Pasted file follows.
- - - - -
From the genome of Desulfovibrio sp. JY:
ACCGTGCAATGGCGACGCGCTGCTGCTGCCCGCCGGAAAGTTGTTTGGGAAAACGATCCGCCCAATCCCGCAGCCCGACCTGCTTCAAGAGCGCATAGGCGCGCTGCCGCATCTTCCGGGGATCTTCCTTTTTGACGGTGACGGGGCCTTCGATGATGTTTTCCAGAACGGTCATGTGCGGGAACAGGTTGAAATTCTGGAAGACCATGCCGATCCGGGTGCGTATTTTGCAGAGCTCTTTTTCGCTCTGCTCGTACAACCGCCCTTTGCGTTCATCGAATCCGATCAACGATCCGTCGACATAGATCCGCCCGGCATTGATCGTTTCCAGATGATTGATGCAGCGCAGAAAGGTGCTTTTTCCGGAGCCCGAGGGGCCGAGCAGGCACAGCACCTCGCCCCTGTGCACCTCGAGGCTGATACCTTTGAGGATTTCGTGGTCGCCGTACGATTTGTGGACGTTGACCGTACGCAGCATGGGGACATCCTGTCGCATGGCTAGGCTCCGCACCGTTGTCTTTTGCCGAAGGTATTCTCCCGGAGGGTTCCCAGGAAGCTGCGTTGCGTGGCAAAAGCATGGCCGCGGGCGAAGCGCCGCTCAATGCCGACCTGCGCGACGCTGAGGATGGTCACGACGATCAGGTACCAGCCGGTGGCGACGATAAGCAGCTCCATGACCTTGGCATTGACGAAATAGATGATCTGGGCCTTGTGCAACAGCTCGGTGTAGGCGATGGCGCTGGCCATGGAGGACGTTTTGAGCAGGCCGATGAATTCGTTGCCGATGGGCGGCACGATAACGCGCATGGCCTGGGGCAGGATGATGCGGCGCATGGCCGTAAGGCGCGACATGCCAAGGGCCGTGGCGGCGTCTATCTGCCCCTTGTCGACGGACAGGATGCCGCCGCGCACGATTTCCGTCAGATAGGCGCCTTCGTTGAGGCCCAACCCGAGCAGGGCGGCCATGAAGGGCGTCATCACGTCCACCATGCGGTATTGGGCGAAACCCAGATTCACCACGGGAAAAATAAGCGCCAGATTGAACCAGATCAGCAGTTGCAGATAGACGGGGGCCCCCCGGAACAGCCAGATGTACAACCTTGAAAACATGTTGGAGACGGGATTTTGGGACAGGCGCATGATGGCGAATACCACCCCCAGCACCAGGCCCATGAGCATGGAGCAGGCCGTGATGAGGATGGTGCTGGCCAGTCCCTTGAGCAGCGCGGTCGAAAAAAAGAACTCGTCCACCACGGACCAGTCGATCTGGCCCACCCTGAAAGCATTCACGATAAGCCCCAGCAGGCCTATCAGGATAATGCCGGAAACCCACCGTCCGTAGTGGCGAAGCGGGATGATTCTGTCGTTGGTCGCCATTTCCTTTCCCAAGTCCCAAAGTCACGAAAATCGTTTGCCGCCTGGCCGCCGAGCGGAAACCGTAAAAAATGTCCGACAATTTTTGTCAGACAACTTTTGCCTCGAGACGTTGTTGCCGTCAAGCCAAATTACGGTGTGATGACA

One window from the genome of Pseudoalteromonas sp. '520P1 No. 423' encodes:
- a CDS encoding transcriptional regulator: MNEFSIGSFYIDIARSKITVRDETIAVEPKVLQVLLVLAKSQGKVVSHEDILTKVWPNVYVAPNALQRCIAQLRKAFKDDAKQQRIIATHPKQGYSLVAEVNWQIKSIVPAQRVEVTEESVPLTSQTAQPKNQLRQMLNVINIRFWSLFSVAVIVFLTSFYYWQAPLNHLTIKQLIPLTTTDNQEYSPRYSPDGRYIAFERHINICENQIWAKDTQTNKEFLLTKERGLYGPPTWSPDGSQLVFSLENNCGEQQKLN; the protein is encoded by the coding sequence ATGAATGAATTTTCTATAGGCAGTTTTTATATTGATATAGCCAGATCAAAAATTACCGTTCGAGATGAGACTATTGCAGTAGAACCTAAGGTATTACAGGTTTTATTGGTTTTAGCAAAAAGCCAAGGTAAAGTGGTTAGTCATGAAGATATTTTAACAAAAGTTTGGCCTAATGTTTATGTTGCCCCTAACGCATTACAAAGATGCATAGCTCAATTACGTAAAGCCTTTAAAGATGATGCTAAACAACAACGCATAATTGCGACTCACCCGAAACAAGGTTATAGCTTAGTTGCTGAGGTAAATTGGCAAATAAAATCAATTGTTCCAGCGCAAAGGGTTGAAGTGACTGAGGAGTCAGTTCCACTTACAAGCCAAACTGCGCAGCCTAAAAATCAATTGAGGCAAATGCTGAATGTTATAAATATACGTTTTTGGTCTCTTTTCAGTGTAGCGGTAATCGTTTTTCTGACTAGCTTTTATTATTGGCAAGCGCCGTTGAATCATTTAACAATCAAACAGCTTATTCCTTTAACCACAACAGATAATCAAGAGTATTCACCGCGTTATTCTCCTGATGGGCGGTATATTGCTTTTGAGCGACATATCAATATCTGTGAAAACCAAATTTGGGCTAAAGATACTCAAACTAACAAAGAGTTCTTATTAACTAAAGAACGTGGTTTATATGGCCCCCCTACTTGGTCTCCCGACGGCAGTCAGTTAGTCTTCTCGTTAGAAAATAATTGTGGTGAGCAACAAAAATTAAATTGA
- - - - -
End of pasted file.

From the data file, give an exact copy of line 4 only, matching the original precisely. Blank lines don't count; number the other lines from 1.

- a CDS encoding transcriptional regulator: MNEFSIGSFYIDIARSKITVRDETIAVEPKVLQVLLVLAKSQGKVVSHEDILTKVWPNVYVAPNALQRCIAQLRKAFKDDAKQQRIIATHPKQGYSLVAEVNWQIKSIVPAQRVEVTEESVPLTSQTAQPKNQLRQMLNVINIRFWSLFSVAVIVFLTSFYYWQAPLNHLTIKQLIPLTTTDNQEYSPRYSPDGRYIAFERHINICENQIWAKDTQTNKEFLLTKERGLYGPPTWSPDGSQLVFSLENNCGEQQKLN; the protein is encoded by the coding sequence ATGAATGAATTTTCTATAGGCAGTTTTTATATTGATATAGCCAGATCAAAAATTACCGTTCGAGATGAGACTATTGCAGTAGAACCTAAGGTATTACAGGTTTTATTGGTTTTAGCAAAAAGCCAAGGTAAAGTGGTTAGTCATGAAGATATTTTAACAAAAGTTTGGCCTAATGTTTATGTTGCCCCTAACGCATTACAAAGATGCATAGCTCAATTACGTAAAGCCTTTAAAGATGATGCTAAACAACAACGCATAATTGCGACTCACCCGAAACAAGGTTATAGCTTAGTTGCTGAGGTAAATTGGCAAATAAAATCAATTGTTCCAGCGCAAAGGGTTGAAGTGACTGAGGAGTCAGTTCCACTTACAAGCCAAACTGCGCAGCCTAAAAATCAATTGAGGCAAATGCTGAATGTTATAAATATACGTTTTTGGTCTCTTTTCAGTGTAGCGGTAATCGTTTTTCTGACTAGCTTTTATTATTGGCAAGCGCCGTTGAATCATTTAACAATCAAACAGCTTATTCCTTTAACCACAACAGATAATCAAGAGTATTCACCGCGTTATTCTCCTGATGGGCGGTATATTGCTTTTGAGCGACATATCAATATCTGTGAAAACCAAATTTGGGCTAAAGATACTCAAACTAACAAAGAGTTCTTATTAACTAAAGAACGTGGTTTATATGGCCCCCCTACTTGGTCTCCCGACGGCAGTCAGTTAGTCTTCTCGTTAGAAAATAATTGTGGTGAGCAACAAAAATTAAATTGA